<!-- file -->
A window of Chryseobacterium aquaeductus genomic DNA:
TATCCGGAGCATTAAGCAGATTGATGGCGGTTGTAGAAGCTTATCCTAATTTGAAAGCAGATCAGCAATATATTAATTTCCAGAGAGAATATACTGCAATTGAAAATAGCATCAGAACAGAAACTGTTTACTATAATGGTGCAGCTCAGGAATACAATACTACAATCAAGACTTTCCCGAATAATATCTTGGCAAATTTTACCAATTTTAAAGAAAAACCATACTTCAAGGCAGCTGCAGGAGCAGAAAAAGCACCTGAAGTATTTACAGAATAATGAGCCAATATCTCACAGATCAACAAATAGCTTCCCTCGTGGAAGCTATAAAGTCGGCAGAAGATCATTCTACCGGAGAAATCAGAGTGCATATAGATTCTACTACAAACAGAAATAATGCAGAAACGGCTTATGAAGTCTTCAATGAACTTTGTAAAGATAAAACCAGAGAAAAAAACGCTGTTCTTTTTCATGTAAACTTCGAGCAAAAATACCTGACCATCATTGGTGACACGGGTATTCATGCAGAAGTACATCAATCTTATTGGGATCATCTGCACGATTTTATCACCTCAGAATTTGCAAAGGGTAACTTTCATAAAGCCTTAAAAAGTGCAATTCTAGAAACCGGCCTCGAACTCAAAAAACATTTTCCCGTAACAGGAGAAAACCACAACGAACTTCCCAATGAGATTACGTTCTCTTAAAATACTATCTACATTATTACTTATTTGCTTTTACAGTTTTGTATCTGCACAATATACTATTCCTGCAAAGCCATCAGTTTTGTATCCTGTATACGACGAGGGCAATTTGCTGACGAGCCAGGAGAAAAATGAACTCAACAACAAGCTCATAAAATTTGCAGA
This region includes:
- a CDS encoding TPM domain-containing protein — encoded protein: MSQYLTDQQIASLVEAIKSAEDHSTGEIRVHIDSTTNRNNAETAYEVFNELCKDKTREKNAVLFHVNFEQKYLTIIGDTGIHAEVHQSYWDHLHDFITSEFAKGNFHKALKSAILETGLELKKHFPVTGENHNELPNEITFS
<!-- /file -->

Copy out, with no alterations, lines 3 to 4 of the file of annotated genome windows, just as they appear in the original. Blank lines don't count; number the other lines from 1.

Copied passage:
This region includes:
- a CDS encoding TPM domain-containing protein — encoded protein: MSQYLTDQQIASLVEAIKSAEDHSTGEIRVHIDSTTNRNNAETAYEVFNELCKDKTREKNAVLFHVNFEQKYLTIIGDTGIHAEVHQSYWDHLHDFITSEFAKGNFHKALKSAILETGLELKKHFPVTGENHNELPNEITFS